A German publisher is being accused of excessive political correctness for removing controversial language from a classic children's book, sparking debate about how to handle outdated and offensive words in the genre.
Last month German Family Minister Kristina Schröder incited the ire of her fellow conservative politicians when she took aim at politically incorrect content in classic children's literature. In addition to suggesting that God should be gender neutral, she criticized sexist and racist messages in some of these tales too. If she were to read aloud to her daughter from one of Astrid Lindgren's Pippi Longstocking books, called "Pippi in Taka Tuka Land" in German, she would leave out the word "negro" in order "to protect my child from taking on such expressions," Schröder told the daily newspaper Die Zeit.
Now one of Germany's oldest children's book publishers, Thienemann Verlag, is taking a similar tack, and the reaction has been no less contentious. Its new edition of Otfried Preussler's beloved 1957 tale "The Little Witch" ("Die kleine Hexe") has been amended to remove certain questionable terms, including the word "negro." The decision has sparked heated discussion over how to handle outdated, controversial language in classic children's books.
"As a publisher it's my job to convey classics from one generation to the next," says Klaus Willenberg, the director of Thienemann Verlag. He says he had wanted to amend the text for years, but was only recently able to secure the approval of the late Preussler's daughter. Now many are accusing him of censorship and excessive political correctness.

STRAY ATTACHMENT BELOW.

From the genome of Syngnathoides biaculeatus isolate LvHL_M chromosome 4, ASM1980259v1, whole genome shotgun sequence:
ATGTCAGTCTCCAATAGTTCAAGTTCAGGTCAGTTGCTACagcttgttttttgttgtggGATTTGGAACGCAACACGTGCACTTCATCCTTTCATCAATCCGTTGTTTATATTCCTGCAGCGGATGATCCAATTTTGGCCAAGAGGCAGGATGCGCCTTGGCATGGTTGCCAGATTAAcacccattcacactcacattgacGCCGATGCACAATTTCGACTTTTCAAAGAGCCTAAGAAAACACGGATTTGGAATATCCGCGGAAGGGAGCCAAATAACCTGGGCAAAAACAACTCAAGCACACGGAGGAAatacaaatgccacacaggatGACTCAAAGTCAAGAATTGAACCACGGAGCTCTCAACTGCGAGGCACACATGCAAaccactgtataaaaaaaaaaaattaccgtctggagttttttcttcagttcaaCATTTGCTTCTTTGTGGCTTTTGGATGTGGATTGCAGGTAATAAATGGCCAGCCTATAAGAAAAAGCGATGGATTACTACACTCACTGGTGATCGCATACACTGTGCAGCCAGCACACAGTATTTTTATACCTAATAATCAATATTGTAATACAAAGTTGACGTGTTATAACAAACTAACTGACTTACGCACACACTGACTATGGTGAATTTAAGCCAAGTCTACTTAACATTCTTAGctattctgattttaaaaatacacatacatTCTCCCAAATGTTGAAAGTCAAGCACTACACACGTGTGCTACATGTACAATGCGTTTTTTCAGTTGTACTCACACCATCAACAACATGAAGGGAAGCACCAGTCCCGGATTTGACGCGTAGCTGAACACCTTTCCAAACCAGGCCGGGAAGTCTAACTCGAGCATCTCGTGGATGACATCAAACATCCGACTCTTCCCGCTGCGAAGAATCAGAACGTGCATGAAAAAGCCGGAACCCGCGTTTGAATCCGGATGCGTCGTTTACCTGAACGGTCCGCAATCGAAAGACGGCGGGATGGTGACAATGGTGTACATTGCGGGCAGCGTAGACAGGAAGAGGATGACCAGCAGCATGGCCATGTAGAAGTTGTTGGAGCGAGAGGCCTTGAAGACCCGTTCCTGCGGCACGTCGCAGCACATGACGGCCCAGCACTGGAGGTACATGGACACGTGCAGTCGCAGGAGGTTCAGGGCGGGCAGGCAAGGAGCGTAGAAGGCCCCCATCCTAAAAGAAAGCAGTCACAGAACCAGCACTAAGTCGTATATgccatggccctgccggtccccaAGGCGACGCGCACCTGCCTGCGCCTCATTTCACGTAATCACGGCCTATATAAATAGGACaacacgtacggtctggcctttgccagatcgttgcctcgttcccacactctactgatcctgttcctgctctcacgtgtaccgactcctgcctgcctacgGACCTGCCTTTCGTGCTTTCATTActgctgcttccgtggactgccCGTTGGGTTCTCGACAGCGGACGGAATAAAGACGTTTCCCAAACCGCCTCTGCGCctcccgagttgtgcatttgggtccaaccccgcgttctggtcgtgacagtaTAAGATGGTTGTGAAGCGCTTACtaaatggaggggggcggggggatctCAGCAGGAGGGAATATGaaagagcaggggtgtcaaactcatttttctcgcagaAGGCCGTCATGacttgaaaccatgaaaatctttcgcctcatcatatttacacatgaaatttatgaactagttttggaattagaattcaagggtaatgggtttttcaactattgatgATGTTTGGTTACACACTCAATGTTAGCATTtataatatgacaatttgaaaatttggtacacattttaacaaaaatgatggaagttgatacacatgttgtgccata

The passage at the heart of the debate describes a group of children dressed in costume to celebrate Fastnacht -- the pre-Lent carnival observed throughout southern Germany and parts of Austria and Switzerland. "But the two little negroes were not from the circus," it reads. "Nor were the Turks or the Indians. Even the little Chinese girls, the man-eater, the Eskimo women, the desert sheik and the Hottentot chieftan were not from the show booth. No, it was carnival night in the village!"
Otfried Preussler's books have been translated into 55 languages, and more than 50 million copies have been sold worldwide. Some 50,000 copies of "The Little Witch," which follows the story of a 127-year-old "bad witch" determined to turn good, are sold each year, according to the publisher. In the new text, part of a colorized edition that will be released in July by Thienemann Verlag to commemorate the celebrated author's 90th birthday, the children's costumes are no longer ethnic. Other terms -- like "wichsen," which once meant "to polish," but is now more often associated with male masturbation -- have also been removed.
An Attack on Artistic Integrity? "It's not just about politically incorrect terms such as "negro," but also terms that children no longer understand," says Willenberg, who has since received some 200 angry emails in response to last week's announcement. Several conservative German newspapers, such as the Frankfurter Allgemeine Zeitung and Die Welt, have printed critical editorials of the revisions. They argue that altering a work of literature ruptures its artistic integrity, and that protecting children is not the duty of the publisher, but of parents or teachers, who should explain problematic terms to children.